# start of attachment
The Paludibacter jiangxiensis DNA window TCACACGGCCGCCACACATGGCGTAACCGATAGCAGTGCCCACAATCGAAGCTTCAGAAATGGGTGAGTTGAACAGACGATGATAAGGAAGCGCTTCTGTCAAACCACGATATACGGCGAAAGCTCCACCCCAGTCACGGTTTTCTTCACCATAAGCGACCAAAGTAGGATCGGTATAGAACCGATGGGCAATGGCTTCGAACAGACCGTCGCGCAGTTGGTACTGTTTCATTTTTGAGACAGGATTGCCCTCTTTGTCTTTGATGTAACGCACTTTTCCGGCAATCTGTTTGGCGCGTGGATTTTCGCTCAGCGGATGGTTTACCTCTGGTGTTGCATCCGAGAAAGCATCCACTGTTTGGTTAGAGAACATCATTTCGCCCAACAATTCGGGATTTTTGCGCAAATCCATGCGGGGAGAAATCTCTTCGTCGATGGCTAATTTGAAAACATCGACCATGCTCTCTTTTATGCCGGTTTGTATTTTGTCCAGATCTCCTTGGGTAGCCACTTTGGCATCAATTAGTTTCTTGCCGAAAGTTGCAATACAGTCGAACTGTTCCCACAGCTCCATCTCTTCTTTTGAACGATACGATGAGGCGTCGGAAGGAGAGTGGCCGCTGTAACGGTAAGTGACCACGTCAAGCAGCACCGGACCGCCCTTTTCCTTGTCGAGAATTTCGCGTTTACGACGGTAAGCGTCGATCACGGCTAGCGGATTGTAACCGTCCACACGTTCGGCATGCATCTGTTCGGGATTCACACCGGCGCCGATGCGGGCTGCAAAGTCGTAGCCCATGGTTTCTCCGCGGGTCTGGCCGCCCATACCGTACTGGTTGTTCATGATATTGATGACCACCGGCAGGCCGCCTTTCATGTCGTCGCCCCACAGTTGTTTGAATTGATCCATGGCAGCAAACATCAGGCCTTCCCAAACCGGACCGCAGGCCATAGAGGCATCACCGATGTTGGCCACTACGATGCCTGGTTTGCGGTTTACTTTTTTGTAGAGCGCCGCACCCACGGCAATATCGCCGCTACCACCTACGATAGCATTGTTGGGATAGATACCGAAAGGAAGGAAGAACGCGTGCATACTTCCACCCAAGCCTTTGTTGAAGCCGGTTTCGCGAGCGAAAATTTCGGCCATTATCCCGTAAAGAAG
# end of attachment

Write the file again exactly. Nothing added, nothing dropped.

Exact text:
The Paludibacter jiangxiensis DNA window TCACACGGCCGCCACACATGGCGTAACCGATAGCAGTGCCCACAATCGAAGCTTCAGAAATGGGTGAGTTGAACAGACGATGATAAGGAAGCGCTTCTGTCAAACCACGATATACGGCGAAAGCTCCACCCCAGTCACGGTTTTCTTCACCATAAGCGACCAAAGTAGGATCGGTATAGAACCGATGGGCAATGGCTTCGAACAGACCGTCGCGCAGTTGGTACTGTTTCATTTTTGAGACAGGATTGCCCTCTTTGTCTTTGATGTAACGCACTTTTCCGGCAATCTGTTTGGCGCGTGGATTTTCGCTCAGCGGATGGTTTACCTCTGGTGTTGCATCCGAGAAAGCATCCACTGTTTGGTTAGAGAACATCATTTCGCCCAACAATTCGGGATTTTTGCGCAAATCCATGCGGGGAGAAATCTCTTCGTCGATGGCTAATTTGAAAACATCGACCATGCTCTCTTTTATGCCGGTTTGTATTTTGTCCAGATCTCCTTGGGTAGCCACTTTGGCATCAATTAGTTTCTTGCCGAAAGTTGCAATACAGTCGAACTGTTCCCACAGCTCCATCTCTTCTTTTGAACGATACGATGAGGCGTCGGAAGGAGAGTGGCCGCTGTAACGGTAAGTGACCACGTCAAGCAGCACCGGACCGCCCTTTTCCTTGTCGAGAATTTCGCGTTTACGACGGTAAGCGTCGATCACGGCTAGCGGATTGTAACCGTCCACACGTTCGGCATGCATCTGTTCGGGATTCACACCGGCGCCGATGCGGGCTGCAAAGTCGTAGCCCATGGTTTCTCCGCGGGTCTGGCCGCCCATACCGTACTGGTTGTTCATGATATTGATGACCACCGGCAGGCCGCCTTTCATGTCGTCGCCCCACAGTTGTTTGAATTGATCCATGGCAGCAAACATCAGGCCTTCCCAAACCGGACCGCAGGCCATAGAGGCATCACCGATGTTGGCCACTACGATGCCTGGTTTGCGGTTTACTTTTTTGTAGAGCGCCGCACCCACGGCAATATCGCCGCTACCACCTACGATAGCATTGTTGGGATAGATACCGAAAGGAAGGAAGAACGCGTGCATACTTCCACCCAAGCCTTTGTTGAAGCCGGTTTCGCGAGCGAAAATTTCGGCCATTATCCCGTAAAGAAG